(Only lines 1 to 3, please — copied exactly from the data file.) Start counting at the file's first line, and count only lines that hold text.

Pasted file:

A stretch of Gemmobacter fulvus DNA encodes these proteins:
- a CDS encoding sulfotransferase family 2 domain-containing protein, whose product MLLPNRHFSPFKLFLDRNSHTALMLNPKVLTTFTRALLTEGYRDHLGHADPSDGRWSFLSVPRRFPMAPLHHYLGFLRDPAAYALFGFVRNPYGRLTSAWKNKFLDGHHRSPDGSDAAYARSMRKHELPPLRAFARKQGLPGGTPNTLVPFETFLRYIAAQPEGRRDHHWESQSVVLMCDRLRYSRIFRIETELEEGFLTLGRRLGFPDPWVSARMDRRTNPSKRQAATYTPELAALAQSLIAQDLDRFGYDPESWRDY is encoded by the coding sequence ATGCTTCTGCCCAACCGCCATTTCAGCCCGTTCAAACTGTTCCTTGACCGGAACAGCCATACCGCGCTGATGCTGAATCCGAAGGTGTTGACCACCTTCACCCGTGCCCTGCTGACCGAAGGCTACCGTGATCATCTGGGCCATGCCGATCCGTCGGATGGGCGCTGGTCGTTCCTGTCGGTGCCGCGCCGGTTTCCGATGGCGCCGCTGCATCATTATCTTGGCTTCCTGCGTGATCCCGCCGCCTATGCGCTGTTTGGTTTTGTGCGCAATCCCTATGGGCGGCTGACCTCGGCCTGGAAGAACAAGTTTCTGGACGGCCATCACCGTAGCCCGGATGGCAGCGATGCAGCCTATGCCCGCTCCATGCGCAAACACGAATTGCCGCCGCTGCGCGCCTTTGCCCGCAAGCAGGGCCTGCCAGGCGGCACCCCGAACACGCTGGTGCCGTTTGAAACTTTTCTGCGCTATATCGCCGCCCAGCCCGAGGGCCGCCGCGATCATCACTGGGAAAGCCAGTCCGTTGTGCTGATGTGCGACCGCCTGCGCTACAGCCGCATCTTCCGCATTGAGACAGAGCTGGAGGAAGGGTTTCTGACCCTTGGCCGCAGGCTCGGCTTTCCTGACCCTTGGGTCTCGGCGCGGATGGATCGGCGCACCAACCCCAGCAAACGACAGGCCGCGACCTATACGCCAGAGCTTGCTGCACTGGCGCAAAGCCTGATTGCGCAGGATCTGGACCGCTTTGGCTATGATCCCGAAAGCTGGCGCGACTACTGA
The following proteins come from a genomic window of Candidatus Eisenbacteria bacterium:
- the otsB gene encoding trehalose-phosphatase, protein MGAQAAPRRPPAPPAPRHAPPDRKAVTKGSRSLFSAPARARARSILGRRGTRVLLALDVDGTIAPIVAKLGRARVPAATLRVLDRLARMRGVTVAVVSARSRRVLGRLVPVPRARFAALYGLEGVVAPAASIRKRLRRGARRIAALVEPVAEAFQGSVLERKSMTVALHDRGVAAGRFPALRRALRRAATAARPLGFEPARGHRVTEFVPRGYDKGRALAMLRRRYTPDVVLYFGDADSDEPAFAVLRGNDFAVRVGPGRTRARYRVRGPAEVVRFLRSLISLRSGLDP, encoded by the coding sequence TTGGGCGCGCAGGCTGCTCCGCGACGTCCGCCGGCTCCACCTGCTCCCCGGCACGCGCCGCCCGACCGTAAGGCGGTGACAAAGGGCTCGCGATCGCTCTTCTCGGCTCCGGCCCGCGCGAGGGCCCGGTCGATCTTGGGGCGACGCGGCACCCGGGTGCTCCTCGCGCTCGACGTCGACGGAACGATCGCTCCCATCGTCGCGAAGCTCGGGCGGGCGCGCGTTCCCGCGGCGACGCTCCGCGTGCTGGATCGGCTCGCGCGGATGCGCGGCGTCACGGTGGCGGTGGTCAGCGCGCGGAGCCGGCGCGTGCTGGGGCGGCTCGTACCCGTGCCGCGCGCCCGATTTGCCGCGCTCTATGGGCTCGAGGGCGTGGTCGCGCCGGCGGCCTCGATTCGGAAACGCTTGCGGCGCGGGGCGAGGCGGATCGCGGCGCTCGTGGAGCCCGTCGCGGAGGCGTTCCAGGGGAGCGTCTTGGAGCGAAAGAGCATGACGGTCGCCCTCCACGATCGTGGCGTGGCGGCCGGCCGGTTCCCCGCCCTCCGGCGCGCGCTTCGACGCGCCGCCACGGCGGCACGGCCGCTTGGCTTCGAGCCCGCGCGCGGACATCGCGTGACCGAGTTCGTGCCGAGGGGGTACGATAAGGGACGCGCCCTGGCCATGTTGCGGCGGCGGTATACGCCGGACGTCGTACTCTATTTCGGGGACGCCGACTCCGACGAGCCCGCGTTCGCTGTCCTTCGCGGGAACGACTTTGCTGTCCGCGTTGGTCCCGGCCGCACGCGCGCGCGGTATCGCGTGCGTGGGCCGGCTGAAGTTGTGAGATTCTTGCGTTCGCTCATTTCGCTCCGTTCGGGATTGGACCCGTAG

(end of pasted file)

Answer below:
A stretch of Gemmobacter fulvus DNA encodes these proteins:
- a CDS encoding sulfotransferase family 2 domain-containing protein, whose product MLLPNRHFSPFKLFLDRNSHTALMLNPKVLTTFTRALLTEGYRDHLGHADPSDGRWSFLSVPRRFPMAPLHHYLGFLRDPAAYALFGFVRNPYGRLTSAWKNKFLDGHHRSPDGSDAAYARSMRKHELPPLRAFARKQGLPGGTPNTLVPFETFLRYIAAQPEGRRDHHWESQSVVLMCDRLRYSRIFRIETELEEGFLTLGRRLGFPDPWVSARMDRRTNPSKRQAATYTPELAALAQSLIAQDLDRFGYDPESWRDY is encoded by the coding sequence ATGCTTCTGCCCAACCGCCATTTCAGCCCGTTCAAACTGTTCCTTGACCGGAACAGCCATACCGCGCTGATGCTGAATCCGAAGGTGTTGACCACCTTCACCCGTGCCCTGCTGACCGAAGGCTACCGTGATCATCTGGGCCATGCCGATCCGTCGGATGGGCGCTGGTCGTTCCTGTCGGTGCCGCGCCGGTTTCCGATGGCGCCGCTGCATCATTATCTTGGCTTCCTGCGTGATCCCGCCGCCTATGCGCTGTTTGGTTTTGTGCGCAATCCCTATGGGCGGCTGACCTCGGCCTGGAAGAACAAGTTTCTGGACGGCCATCACCGTAGCCCGGATGGCAGCGATGCAGCCTATGCCCGCTCCATGCGCAAACACGAATTGCCGCCGCTGCGCGCCTTTGCCCGCAAGCAGGGCCTGCCAGGCGGCACCCCGAACACGCTGGTGCCGTTTGAAACTTTTCTGCGCTATATCGCCGCCCAGCCCGAGGGCCGCCGCGATCATCACTGGGAAAGCCAGTCCGTTGTGCTGATGTGCGACCGCCTGCGCTACAGCCGCATCTTCCGCATTGAGACAGAGCTGGAGGAAGGGTTTCTGACCCTTGGCCGCAGGCTCGGCTTTCCTGACCCTTGGGTCTCGGCGCGGATGGATCGGCGCACCAACCCCAGCAAACGACAGGCCGCGACCTATACGCCAGAGCTTGCTGCACTGGCGCAAAGCCTGATTGCGCAGGATCTGGACCGCTTTGGCTATGATCCCGAAAGCTGGCGCGACTACTGA
The following proteins come from a genomic window of Candidatus Eisenbacteria bacterium: